3. Donate. We need to be supported by others. If people really care, they should put feet to the Gospel and come help us—sometimes using feet and hands, and other times writing the check. We could not do it if others did not contribute.
  4. Invite us to speak. Whether it’s a business lunch, class, or a small group, we want to tell people the story of the power of compassion and get the community involved. One third grade class at Washington Elementary raised over $500 for an orphanage in Honduras after WCN came to speak.
  5. Tell us if you have a need. If we can help you first, we would rather do that.
  6. Promote us. Spread the word!

“People always say, ‘Why do you think God called you to this?’ I don’t think it is because of any special gifts for any of us. I think it is because we are regular people. We just know that God has been faithful and has done really crazy awesome things in our lives,” says Greg Rauen, Director of Operations and Disaster Relief.

Josh Grill reminds us that you don’t have to be a seminary grad or have a perfect history to live a life of generosity. “I can guarantee you that if you went back and asked the people who went to high school with us, we would all be the least likely to be in missions. My friends would have laughed. That used to keep me away from it, thinking I am not qualified, or I have done this or that in my past. But now I’ve realized that God uses that. People who knew me back then look at me now and say, ‘If God can do that in this guy’s life, then there is nothing too big for Him to do for me.’ We have been on both sides of the fence, so no one can tell us that the grass is greener on the other side.”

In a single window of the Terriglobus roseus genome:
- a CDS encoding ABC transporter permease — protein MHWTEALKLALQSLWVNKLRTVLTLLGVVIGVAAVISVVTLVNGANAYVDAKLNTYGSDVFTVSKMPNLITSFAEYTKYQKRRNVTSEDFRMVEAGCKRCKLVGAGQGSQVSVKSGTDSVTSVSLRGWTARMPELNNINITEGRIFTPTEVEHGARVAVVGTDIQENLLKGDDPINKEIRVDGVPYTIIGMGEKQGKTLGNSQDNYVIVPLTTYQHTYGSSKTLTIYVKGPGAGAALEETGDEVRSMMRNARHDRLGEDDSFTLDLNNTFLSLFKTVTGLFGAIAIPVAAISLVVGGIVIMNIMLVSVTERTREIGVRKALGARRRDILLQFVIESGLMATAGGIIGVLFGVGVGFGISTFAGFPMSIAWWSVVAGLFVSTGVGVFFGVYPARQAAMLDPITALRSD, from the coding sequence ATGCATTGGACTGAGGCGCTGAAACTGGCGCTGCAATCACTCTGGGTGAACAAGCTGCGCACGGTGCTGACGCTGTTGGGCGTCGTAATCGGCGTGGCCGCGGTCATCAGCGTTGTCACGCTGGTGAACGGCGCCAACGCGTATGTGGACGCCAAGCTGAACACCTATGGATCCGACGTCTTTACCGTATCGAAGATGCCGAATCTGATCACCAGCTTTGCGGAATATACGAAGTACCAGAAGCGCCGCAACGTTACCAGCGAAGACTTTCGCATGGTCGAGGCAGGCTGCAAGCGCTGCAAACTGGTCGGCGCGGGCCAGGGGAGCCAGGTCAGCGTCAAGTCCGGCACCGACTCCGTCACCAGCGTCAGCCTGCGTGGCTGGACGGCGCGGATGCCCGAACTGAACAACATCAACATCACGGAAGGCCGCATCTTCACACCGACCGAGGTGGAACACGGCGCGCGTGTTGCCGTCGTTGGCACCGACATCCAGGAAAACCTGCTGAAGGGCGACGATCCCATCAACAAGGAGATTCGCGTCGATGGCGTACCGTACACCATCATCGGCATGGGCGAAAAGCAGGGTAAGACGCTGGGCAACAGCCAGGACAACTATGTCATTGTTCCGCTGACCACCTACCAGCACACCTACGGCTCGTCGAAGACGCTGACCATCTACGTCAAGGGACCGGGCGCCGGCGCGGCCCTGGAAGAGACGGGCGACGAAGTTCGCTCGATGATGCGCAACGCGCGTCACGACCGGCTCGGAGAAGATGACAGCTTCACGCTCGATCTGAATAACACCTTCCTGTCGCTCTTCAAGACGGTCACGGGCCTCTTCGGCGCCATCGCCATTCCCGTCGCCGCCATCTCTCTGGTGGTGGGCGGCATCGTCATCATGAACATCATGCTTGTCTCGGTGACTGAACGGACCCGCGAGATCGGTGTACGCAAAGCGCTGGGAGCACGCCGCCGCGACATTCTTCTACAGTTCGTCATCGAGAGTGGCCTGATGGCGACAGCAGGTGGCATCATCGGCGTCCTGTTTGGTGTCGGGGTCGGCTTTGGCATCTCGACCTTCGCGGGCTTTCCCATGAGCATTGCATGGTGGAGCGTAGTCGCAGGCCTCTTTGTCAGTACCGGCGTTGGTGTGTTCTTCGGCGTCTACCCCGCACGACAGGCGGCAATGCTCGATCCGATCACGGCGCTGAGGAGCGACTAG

The generosity of regular people can make a big difference—one that goes beyond the impact of words. How can you use your actions or gifts to make that kind of impact?

To see previous blog posts in our 12-day GIVE series, click here. And be sure to come back tomorrow to see post eight!